If the hearth pad is to be build on site, yes 1/2" or 3/4" plywood then a layer of Durock nex-gen screwed properly to the plywood, then use latex-modified thinset for the tile, not mortar.
 

rosieXdox

New Member
Sep 29, 2021
43
new jersey
ok thank you so much for all the help

last question- overnight burn tips? top down?
I see the front isn’t where the air gets sucked in under the door, it’s in the rear now? is that accurate? If the airflow has changed, what’s the best loading of the wood, still front to back yes?
 

begreen

Mooderator
Staff member
Nov 18, 2005
89,794
South Puget Sound, WA
Loading the stove N/S will allow for loading to maximum capacity. Close the air down as quickly as possible without choking the fire to the point of no flame. A flue thermometer is an invaluable guide for knowing when to close down the air.
 

rosieXdox

New Member
Sep 29, 2021
43
new jersey
i’ve seen some magnet ones, will that work?

what temp should the front be closed off by?

having a wood stove growing up, we just stuck wood in. the flue was a flappy disc that you could turn, so we would turn it so that it stood up and down letting all the air through when we first lit it. Then a couple hours later when we came to add more, we would close it maybe 1/2. i don’t think we had anything more complex than that.

these days seems i’ve got to know about wood moisture, wood type, air direction, loading direction, radiant heat output/directionality, touch temp, and now flue temp.. i don’t know anything about flue temp. What is normal?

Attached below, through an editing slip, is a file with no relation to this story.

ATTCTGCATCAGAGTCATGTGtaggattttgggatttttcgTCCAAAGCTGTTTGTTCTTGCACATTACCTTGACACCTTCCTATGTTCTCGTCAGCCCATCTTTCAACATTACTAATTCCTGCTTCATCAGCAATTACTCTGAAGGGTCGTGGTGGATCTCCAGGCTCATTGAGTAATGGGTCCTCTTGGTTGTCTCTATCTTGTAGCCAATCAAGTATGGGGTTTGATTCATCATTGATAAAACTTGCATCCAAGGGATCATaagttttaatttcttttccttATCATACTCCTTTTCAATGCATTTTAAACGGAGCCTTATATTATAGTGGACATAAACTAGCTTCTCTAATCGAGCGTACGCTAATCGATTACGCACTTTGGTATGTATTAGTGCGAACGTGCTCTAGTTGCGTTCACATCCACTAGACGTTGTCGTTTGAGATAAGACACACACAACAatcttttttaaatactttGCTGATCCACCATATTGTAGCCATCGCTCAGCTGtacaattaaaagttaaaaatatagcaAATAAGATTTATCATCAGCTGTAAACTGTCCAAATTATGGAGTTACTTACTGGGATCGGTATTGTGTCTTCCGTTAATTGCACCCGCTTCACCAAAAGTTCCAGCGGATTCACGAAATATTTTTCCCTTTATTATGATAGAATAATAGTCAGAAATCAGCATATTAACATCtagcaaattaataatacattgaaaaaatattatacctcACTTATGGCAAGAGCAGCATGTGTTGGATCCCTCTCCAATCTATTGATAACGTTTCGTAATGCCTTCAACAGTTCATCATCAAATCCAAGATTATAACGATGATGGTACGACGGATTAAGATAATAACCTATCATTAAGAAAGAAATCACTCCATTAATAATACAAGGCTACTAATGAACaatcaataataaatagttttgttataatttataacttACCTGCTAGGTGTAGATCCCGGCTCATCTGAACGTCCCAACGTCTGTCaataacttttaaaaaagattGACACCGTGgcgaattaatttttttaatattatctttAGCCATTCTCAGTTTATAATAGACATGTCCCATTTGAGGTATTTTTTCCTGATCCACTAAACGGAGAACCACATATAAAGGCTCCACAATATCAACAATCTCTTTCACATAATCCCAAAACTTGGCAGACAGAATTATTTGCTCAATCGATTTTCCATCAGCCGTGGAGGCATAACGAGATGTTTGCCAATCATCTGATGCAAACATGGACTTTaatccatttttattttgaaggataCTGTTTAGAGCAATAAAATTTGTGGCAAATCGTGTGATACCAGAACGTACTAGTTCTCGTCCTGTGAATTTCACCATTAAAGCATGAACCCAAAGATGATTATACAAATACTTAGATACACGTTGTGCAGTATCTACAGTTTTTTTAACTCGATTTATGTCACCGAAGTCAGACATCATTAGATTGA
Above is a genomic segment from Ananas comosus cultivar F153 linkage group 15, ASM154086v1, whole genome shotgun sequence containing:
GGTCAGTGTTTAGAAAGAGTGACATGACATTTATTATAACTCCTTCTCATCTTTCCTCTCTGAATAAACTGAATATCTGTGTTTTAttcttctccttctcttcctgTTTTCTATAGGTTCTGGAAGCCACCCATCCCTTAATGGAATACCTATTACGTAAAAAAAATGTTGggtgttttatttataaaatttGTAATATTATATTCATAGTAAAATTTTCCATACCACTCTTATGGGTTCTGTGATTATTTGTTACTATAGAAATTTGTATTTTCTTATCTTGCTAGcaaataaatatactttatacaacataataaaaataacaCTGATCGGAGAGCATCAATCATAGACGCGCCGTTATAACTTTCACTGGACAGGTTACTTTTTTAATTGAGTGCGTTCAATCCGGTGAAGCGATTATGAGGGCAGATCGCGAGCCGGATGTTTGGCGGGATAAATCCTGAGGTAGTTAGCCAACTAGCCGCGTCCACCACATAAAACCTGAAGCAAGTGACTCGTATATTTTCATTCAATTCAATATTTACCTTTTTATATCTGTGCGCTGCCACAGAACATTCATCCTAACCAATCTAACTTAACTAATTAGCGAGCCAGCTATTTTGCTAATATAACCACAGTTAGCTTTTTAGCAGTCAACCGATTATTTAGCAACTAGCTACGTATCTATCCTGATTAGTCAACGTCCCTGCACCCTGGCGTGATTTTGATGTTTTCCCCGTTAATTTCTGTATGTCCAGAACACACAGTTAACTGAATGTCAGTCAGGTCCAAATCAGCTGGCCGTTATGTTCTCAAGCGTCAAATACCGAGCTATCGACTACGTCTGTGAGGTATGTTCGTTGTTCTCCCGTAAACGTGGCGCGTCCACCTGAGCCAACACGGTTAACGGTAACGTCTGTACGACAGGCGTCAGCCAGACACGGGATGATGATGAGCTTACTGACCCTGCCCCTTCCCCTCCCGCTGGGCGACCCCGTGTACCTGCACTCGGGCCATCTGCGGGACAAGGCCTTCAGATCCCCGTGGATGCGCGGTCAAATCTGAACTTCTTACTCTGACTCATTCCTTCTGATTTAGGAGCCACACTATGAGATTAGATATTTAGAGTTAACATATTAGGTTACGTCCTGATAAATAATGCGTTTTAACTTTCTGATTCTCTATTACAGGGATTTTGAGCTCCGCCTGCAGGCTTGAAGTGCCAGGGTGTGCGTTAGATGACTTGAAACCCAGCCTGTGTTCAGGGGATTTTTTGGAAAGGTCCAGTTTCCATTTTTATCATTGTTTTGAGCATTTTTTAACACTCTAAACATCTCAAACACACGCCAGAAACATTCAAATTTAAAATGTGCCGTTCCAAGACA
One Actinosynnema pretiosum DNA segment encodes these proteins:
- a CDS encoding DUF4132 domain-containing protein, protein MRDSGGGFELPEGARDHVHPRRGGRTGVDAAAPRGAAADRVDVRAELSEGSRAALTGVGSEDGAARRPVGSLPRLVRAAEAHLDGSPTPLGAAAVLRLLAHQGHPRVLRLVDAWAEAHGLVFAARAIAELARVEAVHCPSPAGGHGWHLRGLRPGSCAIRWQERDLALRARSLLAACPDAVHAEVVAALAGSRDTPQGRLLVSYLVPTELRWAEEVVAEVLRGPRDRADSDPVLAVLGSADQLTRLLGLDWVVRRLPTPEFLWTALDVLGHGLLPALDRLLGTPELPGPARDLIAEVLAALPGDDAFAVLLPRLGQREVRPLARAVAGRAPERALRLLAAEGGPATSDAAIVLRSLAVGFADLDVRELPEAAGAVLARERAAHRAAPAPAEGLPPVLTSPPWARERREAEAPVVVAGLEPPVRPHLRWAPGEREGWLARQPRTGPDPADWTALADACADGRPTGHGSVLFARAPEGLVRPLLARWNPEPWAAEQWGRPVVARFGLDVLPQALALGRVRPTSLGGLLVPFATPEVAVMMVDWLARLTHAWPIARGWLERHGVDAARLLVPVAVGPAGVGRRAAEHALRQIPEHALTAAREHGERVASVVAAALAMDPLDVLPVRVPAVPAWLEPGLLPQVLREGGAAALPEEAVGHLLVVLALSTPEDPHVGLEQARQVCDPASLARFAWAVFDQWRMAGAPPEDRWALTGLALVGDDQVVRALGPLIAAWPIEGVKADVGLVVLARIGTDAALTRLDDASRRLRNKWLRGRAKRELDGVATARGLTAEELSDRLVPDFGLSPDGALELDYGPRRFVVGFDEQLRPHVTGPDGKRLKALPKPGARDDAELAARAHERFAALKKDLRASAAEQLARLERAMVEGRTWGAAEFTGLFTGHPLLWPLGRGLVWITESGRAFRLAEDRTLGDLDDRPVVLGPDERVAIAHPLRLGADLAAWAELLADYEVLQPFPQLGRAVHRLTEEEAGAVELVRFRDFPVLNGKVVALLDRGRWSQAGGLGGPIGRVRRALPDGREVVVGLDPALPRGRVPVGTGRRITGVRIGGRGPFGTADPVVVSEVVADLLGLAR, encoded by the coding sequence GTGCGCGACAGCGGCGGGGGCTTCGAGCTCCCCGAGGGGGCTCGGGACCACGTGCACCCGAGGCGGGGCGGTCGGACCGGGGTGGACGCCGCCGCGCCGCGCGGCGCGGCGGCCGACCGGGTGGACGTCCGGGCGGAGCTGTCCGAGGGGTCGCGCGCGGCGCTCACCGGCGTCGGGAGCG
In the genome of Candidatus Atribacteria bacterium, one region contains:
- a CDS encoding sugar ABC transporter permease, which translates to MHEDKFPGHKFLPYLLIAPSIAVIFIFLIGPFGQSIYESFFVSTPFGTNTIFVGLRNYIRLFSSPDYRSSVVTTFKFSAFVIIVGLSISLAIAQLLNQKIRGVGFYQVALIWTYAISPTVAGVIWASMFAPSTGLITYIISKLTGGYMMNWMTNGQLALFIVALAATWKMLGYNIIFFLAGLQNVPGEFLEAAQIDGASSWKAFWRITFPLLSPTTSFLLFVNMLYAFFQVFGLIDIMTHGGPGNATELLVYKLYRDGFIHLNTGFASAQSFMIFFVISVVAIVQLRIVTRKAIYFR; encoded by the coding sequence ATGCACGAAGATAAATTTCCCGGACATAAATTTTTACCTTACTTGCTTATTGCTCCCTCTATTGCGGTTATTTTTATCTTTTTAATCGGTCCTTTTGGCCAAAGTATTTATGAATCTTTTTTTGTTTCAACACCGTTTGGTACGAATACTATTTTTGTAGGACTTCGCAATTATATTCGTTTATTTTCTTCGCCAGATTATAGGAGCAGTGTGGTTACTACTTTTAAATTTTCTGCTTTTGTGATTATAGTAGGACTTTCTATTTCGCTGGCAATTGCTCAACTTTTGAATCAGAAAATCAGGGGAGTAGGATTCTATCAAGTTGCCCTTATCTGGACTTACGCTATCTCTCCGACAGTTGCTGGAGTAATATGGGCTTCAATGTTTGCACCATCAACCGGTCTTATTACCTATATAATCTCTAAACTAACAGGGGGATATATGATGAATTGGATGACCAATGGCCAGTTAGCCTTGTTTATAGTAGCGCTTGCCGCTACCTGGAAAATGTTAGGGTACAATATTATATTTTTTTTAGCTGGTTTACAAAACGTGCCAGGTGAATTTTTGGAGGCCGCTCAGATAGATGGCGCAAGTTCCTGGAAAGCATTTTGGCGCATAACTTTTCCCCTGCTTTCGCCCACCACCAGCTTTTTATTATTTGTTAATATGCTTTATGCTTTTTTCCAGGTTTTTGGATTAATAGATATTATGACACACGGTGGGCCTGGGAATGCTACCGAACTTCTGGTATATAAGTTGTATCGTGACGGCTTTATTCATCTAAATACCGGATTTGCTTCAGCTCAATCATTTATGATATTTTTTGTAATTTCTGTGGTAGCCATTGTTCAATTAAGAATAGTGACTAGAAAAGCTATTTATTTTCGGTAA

I know there’s a such thing as over burn and that’s when you’re fire is too hot, red glow hot. What would you do if that happened? I know shut off the air. I suppose if i has a metal bucket i could also remove wood/embers..

this is all more than i remember. so much is new.
Thank you for all your help and patience
 
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begreen

Mooderator
Staff member
Nov 18, 2005
89,794
South Puget Sound, WA
Will the stove have a single wall stove pipe connecting it to the chimney or a double-wall stove pipe connector? Single wall stove pipe gets a magnetic flue thermometer (not a stove top thermometer). Double-wall stove pipe needs a probe thermometer.

 

rosieXdox

New Member
Sep 29, 2021
43
new jersey
double wall. that way it’s closer clearance.

wouldn’t a probe mean drilling a hole into that pipe through both layers....?
not sure i’d want to do that..
is there no conversion knowing the amount of difference between the wall so as to add or subtract the value and get the actual heat inside the pipe having a magnet on the outside? I’d rather do complicated math than put a hole in the pipe